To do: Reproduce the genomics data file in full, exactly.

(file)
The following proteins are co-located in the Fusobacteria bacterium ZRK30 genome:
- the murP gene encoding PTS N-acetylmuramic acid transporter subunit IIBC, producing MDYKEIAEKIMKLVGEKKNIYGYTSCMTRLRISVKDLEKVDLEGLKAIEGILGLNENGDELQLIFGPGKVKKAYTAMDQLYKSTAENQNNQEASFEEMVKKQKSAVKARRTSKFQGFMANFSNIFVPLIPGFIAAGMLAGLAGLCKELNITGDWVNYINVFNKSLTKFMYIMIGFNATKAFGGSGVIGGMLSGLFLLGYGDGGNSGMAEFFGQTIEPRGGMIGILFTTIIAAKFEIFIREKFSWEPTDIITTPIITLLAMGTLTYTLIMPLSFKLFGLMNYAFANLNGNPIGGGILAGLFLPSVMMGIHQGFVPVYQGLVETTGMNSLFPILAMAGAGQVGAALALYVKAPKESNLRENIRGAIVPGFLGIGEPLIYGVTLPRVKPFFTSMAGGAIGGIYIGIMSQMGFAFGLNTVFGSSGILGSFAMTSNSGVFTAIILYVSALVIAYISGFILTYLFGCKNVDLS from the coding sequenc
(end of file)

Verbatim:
The following proteins are co-located in the Fusobacteria bacterium ZRK30 genome:
- the murP gene encoding PTS N-acetylmuramic acid transporter subunit IIBC, producing MDYKEIAEKIMKLVGEKKNIYGYTSCMTRLRISVKDLEKVDLEGLKAIEGILGLNENGDELQLIFGPGKVKKAYTAMDQLYKSTAENQNNQEASFEEMVKKQKSAVKARRTSKFQGFMANFSNIFVPLIPGFIAAGMLAGLAGLCKELNITGDWVNYINVFNKSLTKFMYIMIGFNATKAFGGSGVIGGMLSGLFLLGYGDGGNSGMAEFFGQTIEPRGGMIGILFTTIIAAKFEIFIREKFSWEPTDIITTPIITLLAMGTLTYTLIMPLSFKLFGLMNYAFANLNGNPIGGGILAGLFLPSVMMGIHQGFVPVYQGLVETTGMNSLFPILAMAGAGQVGAALALYVKAPKESNLRENIRGAIVPGFLGIGEPLIYGVTLPRVKPFFTSMAGGAIGGIYIGIMSQMGFAFGLNTVFGSSGILGSFAMTSNSGVFTAIILYVSALVIAYISGFILTYLFGCKNVDLS from the coding sequenc